Subscribe to Secularism is a Womens Issue

Secularism is a Women’s Issue

Home > definition and current debates > SECULARITY. We have to clarify the word and fight for the concept

SECULARITY. We have to clarify the word and fight for the concept

Monday 3 February 2014, by siawi3

By David van Dusen
On 25 January 2014


The terms ‘secularization’ and ‘secularity’ are not secular in origin. They derive from Latin, but not from ancient oratory and verse,[1] and not from the late-antique code of Roman civil law known as the Corpus Iuris Civilis.[2] It is medieval canon law—ecclesiastical law—that first innovates on the Latin descriptor, saecularis, to give us saecularizatio and saecularitas.

Saecularizatio is a processual term, and signifies the act of laicizing a person in Roman Catholic holy orders.[3] Saecularizatio is a procedure that returns a Catholic cleric or monastic to the saeculum, “the world,”[4] in an irreversible sense which is highly suggestive. For saecularizatio is expressly distinguished in the Codex Iuris Canonici—i.e., in canon law—from the term exclaustratio, with exclaustratio signifying a “temporary” release from the cloister. That is to say, having recourse to exclaustratio, a monk or a nun can live extra claustra—“beyond the walls” of the cloister—for a certain period of time. On the contrary, our term saecularizatio signifies a “perpetual” release from the walls, solemn vows, and jurisdiction of the Church.[5]

In view of this canon law distinction, we could say that the question of secularization in post-Enlightenment politics is this: Have the “liberal democracies” indeed undergone saecularizatio—or rather, exclaustratio? Have the “liberal democracies” definitively, or reversibly, exited the jurisdiction of clerical law-courts and laws? Have they instituted a lasting, or a buckling, limit to the pretensions of popes and archbishops, patriarchs and imams? Or said differently: What is the status of post-Enlightenment secularity?

This question leads us from the processual canon-law term, saecularizatio, to the nominal form, saecularitas, whence ‘secularity’. Saecularitas is not a canon-law procedure, but a medieval descriptor—often derisory—for a “secular state.” (Saecularitas is simply glossed, in one lexicon, as état séculier.)[6] And here, in keeping with the lexical rudiment of the term in saeculum, “world-age,” we could say that this state of being or living—i.e., a “secular state”—is one that is rigorously and confessedly oriented to this world-age, and to this world.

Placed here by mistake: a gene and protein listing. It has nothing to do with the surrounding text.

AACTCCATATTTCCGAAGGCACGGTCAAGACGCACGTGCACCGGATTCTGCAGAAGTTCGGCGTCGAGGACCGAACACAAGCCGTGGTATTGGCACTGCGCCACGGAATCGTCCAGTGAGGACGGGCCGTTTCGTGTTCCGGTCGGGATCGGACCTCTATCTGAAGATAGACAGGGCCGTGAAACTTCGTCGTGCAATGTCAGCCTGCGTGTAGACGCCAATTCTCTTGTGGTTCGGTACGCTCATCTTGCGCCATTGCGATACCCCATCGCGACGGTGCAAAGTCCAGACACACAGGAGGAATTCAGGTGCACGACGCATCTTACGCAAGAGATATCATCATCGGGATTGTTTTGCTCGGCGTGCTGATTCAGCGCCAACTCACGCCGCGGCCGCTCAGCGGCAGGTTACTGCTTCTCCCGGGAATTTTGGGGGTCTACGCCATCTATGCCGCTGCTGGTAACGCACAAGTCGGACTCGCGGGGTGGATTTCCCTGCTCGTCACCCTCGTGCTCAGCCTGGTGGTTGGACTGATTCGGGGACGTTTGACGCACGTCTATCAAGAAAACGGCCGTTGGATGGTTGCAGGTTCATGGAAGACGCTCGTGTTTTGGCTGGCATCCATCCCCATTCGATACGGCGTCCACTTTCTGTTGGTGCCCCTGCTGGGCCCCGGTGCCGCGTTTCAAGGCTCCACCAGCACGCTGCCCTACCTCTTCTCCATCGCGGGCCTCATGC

This is all straightforward, of course. And yet—this world? The specificity is indicative. For within this world, there are various types who profess to represent some other world than the one we inhabit. And what are we to make of the notion of other worlds?

There is a perfectly secular—i.e., a speculative yet this-worldly—sense to the notion of “other worlds.” It was already articulated in the 5th century bc by the atomist, Leucippus, who held that “worlds come to be when bodies collide in the void and become entangled.”[7] Within a century of the Greeks’ forging a new term for what we call “the world”—namely, kosmos—there were Greeks who posited a plurality of “worlds”: kosmoi. Leucippus’ protégé, Democritus, and later, Epicurus and Lucretius also defend this thesis. Thus, Epicurus writes that “worlds (kosmoi) are infinite in number,” and then proceeds to refer to this world as merely “one world” (henos kosmou).[8]

The Greek atomists’ speculative infinity of “worlds” has a wildly complex history in post-antique philosophy, but has nothing to do with the “other world” that purports to give a sense to our medieval term, saecularitas. Some indication of this is given by the fact that Giordano Bruno was burned alive in 1600 ad, at the Campo de’ Fiori in Rome, for advocating the doctrine of “innumerable worlds” in his 1584 dialogue, De l’Infinito Universo et Mondi.[9] It was of course Catholic prelates who murdered Bruno, and this was not his only heresy, but my question is this: In the name of which “other world” did they condemn a man in this world for espousing a variant of Leucippus’ highly sophisticated, atomistic speculation?